c) Effectively ran Haematology for several years
d) Attended the Haematology/Oncology Outpatients of Dr John (“Jake”) Bolton and Dr Roy Bean (Consultants)
e) Attended the Gastroenterology clinical meetings run by Dr (Sir) Ian Woods
f) Attended and participated in Haematology Slide Meetings
g) Attended and participated in Histopathology Slide Meetings
h) Secretary for the Clinical Meetings Subcommittee
i) Federal Secretary for the Repatriation Department Medical Officers Association, and engaged in arbitration hearings
j) Tutor to Pathology Department, University of Melbourne
k) Tutor in Microbiology at Ormond College, University of Melbourne
Consultant Pathologist, Mental Health Authority at Royal Park, Willsmere and Mont Park (1969-1975) and
Consultant Pathologist to the Coroner at Melbourne and
Consultant Pathologist to the Shepherd Foundation
a) Completed last topic for Royal College of Pathologists of Australasia
b) Became Fellow of Royal College of Pathologists of Australasia (1971)
c) Published/read papers on varied topics, with some Research Grant assistance (lipids)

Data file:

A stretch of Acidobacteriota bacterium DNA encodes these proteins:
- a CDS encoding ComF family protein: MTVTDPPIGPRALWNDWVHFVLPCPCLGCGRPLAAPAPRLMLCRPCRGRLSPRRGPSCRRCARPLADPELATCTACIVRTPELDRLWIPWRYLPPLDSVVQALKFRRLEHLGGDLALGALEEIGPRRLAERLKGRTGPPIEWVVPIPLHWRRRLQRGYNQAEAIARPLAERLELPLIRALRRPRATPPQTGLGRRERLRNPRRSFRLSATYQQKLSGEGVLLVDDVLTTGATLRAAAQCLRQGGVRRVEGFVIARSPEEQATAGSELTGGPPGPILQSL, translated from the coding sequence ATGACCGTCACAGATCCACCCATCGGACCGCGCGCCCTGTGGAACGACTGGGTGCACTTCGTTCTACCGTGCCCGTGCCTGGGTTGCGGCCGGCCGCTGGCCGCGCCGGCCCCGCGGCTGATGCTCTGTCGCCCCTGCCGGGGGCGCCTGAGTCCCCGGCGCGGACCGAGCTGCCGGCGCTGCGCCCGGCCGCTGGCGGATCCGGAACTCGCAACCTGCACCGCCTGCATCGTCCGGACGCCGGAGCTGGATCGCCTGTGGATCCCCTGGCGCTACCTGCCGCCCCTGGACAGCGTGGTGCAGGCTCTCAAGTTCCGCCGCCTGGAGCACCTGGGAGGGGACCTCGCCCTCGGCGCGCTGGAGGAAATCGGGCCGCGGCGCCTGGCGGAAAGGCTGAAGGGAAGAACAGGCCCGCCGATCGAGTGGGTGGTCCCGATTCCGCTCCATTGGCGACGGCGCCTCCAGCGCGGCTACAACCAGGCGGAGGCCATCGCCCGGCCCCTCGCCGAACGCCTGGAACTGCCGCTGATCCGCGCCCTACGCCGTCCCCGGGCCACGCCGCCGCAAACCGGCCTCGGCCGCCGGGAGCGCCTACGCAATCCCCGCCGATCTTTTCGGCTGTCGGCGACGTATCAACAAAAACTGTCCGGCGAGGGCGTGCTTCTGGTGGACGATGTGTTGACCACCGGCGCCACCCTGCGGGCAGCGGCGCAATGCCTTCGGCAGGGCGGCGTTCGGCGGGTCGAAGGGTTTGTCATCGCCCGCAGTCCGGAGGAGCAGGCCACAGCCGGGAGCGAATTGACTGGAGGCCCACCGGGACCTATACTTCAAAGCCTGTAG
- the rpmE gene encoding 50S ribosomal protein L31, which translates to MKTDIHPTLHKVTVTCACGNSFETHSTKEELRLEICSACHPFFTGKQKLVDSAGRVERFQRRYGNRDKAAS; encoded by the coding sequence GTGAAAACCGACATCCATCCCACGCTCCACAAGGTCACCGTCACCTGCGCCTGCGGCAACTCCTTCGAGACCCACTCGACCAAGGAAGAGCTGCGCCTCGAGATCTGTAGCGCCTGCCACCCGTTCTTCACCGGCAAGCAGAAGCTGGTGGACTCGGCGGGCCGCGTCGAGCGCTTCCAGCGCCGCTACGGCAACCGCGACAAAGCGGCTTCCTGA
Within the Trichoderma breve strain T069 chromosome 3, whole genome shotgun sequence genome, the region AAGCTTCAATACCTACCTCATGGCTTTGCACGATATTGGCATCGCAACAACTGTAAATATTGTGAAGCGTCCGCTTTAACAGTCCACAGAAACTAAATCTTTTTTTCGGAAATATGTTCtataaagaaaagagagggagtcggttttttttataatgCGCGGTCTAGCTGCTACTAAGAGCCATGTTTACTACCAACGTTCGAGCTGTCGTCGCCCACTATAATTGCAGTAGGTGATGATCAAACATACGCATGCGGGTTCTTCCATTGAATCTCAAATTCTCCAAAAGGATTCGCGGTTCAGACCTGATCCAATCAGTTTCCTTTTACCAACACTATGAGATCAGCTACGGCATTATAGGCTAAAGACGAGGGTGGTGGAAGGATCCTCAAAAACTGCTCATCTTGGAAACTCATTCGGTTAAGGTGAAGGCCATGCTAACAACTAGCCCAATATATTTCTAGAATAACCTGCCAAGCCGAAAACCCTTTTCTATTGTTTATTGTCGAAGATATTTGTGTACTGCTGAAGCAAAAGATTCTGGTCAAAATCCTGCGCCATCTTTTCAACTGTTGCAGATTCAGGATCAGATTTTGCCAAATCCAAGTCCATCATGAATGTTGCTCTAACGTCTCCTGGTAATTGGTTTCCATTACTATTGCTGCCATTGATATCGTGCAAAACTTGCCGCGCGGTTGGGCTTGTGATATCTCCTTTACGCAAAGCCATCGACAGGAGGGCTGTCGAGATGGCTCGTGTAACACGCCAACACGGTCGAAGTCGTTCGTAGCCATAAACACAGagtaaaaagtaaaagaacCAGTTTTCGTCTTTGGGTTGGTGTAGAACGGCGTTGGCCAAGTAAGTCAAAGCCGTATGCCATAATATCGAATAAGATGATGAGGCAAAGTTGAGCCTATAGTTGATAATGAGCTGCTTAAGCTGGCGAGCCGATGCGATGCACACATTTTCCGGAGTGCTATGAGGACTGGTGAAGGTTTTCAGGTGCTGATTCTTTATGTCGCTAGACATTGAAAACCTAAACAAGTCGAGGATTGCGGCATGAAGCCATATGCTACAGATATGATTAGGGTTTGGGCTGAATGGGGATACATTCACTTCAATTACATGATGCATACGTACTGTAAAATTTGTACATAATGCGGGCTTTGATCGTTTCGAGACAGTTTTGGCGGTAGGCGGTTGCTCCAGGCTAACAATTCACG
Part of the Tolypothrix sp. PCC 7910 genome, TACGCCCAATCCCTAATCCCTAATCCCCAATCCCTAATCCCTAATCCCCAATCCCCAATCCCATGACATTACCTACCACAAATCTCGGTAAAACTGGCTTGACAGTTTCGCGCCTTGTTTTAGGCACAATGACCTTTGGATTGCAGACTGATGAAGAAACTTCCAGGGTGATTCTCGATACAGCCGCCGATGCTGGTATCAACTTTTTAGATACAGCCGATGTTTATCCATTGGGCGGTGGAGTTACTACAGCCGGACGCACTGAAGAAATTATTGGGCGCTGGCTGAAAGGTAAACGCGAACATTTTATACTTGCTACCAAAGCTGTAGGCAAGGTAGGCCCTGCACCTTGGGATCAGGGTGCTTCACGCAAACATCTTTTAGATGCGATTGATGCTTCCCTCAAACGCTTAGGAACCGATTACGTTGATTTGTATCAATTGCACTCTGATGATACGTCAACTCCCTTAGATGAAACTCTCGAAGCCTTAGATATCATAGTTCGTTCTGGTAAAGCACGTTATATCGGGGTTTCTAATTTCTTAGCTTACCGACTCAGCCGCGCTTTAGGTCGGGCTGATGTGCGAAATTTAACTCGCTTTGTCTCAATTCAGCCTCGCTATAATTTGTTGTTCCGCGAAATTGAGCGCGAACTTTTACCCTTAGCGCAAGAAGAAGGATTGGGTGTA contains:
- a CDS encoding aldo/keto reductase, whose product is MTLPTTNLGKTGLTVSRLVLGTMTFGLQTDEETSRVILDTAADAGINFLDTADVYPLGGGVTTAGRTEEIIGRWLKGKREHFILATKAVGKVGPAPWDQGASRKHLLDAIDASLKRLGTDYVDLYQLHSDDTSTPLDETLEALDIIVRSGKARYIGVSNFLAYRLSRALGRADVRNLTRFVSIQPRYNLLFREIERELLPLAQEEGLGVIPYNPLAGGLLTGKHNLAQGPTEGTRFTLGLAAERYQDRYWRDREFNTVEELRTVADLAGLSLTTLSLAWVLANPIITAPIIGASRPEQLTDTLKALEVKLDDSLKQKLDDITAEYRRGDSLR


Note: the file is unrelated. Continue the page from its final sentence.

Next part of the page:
d) Continued participation in Histology Slide Meetings
e) Ran a Microbiological Discussion Group
f) Australian Medical Association Victorian Branch Council delegate, representing Salaried Officers
Private Practice – Pathology: Aldor Pathology Service
Private Practice commenced in 1975, taking over a small outpost of the Oakleigh Pathology Service. There was one technician, one laboratory assistant, a microscope that turned out to belong to someone else, a counting chamber, an old incubator and centrifuge and an antique colorimeter. Only basic tests were performed, with the others sent to subcontractors. The billing contained a sprinkling of item numbers that were inappropriate. One of the clerical staff was alleged to have been embezzling and some of the referring doctors seemed to be hanging out for payments.